Poe Cottage, which is currently located in Poe Park
In May 1847, Edgar Allan Poe leased a small cottage in the Fordham section of the Bronx (at the time it was Fordham Village in Westchester County) for $100 a year. While living in the Bronx, Poe published “The Cask of Amontillado” and wrote some of his most well known poems including “The Bells,” “Annabel Lee,” and “Eureka.” One of the reasons Poe moved out to the Bronx was for the sake of his wife, Virginia, who had contracted tuberculosis. Sadly, the Bronx did not provide the miracle that Poe was looking for and in 1847, Virginia died in the cottage.
The original bed in which Virginia Poe died
After Poe died, Maria Clemm, Poe’s mother-in-law was left in the house by herself. Unable to afford the rent she sold or gave away many of Poe’s possessions and the furnishings of the house. Between Poe’s death and 1910, the cottage went through a number of different owners, some of whom hoped to save it from destruction. This protection was achieved when the decision was made to move the cottage to a newly created park. The park, named in honor of Poe, was dedicated in November 1913. The cottage suffered much vandalism over the years but its designation as a New York City Landmark in 1966 ensured that it was to remain for future generations. Today, it is one of a number of House Museums located in the Bronx, at 2640 Grand Concourse.
6. The Fish Building
The Fish Building, located at 1150 Grand Concourse, acquired its nickname decades ago as a result of the aquatic murals on its facade. The building was designed by Horace Ginsbern, who designed other Pre-War gems in the Bronx, in the Art Deco style and was constructed in 1937. Even more impressive than its facade, is its lobby. The lobby contains a red, green, and gold terrazzo floor, two murals by Rene and CP Graves, stained glass windows, and even beautifully ornamented walls and elevator doors.
Photo by Lynn Lieberman/AFineLyne
In 1924, Andrew Freedman decided to build a mansion for the wealthy who lost everything – a place where they could live out the remainder of their lives in the manner to which they were accustomed.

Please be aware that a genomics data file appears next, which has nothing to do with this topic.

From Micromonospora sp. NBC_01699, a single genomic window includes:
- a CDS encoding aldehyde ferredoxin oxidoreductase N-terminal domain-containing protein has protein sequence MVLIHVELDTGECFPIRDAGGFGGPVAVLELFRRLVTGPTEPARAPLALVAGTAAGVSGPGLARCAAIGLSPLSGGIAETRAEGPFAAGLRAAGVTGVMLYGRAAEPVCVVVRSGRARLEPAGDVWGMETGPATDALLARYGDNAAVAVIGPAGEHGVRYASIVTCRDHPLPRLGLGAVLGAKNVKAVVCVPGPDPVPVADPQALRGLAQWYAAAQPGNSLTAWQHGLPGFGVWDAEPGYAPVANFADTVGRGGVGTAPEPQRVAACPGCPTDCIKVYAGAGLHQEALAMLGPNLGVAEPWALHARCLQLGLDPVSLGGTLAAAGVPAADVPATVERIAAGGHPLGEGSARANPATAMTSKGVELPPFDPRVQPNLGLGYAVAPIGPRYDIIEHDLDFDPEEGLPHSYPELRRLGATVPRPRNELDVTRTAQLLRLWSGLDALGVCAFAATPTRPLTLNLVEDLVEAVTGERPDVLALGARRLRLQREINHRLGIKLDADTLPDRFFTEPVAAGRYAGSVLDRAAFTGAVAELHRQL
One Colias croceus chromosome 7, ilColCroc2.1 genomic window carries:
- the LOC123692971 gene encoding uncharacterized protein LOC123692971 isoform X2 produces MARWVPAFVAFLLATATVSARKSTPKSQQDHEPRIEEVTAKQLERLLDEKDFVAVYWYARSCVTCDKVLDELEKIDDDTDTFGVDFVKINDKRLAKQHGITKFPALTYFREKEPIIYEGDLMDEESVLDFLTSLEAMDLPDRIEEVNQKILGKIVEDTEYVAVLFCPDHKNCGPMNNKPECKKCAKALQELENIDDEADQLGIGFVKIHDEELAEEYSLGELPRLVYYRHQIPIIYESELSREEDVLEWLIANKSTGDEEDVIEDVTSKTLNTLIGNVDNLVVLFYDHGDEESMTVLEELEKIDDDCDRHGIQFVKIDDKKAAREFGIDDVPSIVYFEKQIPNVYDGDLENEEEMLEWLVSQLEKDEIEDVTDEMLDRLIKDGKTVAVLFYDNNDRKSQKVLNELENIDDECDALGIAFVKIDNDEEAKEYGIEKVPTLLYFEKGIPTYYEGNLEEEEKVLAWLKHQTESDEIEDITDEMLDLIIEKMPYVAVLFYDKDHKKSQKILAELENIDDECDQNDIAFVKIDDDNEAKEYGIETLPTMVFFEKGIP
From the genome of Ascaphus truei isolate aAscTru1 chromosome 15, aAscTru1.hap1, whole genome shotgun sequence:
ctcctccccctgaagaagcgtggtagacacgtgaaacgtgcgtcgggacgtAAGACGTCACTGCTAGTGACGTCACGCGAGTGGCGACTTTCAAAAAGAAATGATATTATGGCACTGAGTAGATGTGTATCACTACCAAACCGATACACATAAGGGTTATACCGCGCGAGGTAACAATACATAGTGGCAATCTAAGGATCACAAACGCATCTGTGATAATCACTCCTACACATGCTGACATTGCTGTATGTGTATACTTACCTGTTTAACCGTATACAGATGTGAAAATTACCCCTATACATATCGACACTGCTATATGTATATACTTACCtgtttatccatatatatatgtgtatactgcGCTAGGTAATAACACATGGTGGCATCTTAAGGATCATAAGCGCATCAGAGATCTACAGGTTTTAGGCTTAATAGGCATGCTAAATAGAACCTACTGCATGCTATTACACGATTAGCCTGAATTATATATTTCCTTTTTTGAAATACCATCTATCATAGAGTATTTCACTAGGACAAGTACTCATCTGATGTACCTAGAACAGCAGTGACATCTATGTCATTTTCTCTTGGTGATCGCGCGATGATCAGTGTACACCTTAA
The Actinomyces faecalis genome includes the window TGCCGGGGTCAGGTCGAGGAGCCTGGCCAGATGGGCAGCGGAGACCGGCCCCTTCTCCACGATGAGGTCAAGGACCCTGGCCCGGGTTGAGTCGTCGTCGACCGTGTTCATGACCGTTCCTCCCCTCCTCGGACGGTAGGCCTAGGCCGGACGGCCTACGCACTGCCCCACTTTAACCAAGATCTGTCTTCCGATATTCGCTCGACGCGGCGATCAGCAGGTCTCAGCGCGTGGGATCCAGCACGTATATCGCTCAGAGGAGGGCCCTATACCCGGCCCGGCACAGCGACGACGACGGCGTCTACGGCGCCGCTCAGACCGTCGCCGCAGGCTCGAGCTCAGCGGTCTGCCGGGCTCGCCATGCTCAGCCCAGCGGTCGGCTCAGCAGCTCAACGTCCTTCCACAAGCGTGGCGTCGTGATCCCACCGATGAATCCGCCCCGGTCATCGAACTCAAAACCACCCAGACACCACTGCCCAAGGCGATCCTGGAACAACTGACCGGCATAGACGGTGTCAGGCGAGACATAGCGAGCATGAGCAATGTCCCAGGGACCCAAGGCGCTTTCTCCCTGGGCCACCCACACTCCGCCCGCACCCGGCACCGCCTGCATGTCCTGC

By the 1960s, costs had exceeded the endowment and in 1984 the mansion at 1125 Grand Concourse was purchased by the Mid-Bronx Senior Citizens Council who was committed to “creating a fresh vision.” The Andrew Freedman Complex Initiative is a suite of programs filling the needs of their community. These programs are comprised of five distinct tracks, including AFC Small Business Incubator, Green Technology Institute, The Arts & Media Center, Culinary & Hospitality Initiative, which includes an onsite Bed & Breakfast, and on the agenda for the future will be the AFC Apartments, which will eventually have 200 units. We previously covered No Longer Empty’s site-specific art installation in the Andrew Freedman home.
- Photo by Lynn Lieberman/AFineLyne
8. Former Synagogues
The Grand Concourse was once known as the Boulevard of Dreams. It was the Bronx’s Parisian Boulevard and according to the WPA Guide to New York it was, “the Park Avenue of middle-class Bronx residents, and the lease to an apartment in one of its many large buildings is considered evidence of at least moderate business success.” From the 1920s through the 1960s one of the main groups living on the Concourse were Jews who had left the slums of Manhattan. As a result, there are a number of former synagogues that can still be stopped along Grand Concourse.
The former Tremont Temple Gates of Mercy’s Synagogue (above) is located at 2064 Grand Concourse. It was dedicated in 1910 and completed by 1920. The congregation moved to Westchester in the 1970s and the First Union Baptist Church took over the building.
The former Temple Adath Israel located at 1275 Grand Concourse appears out of place with its neoclassical style, which predates the usual Art Deco style along the Grand Concourse. It was constructed in 1927 and it too became a church when its congregation left the area. Richard Tucker served as its Cantor. It is currently home to the Grand Concourse Seventh-day Adventist Temple.
Young Israel of the Concourse began as a small synagogue on Walton Avenue, which after years of raising money was able to move to a new home at 1040 Grand Concourse. Constructed in 1961, the modern building is now home to the Bronx Museum of Arts, which began its life in the Bronx County Courthouse.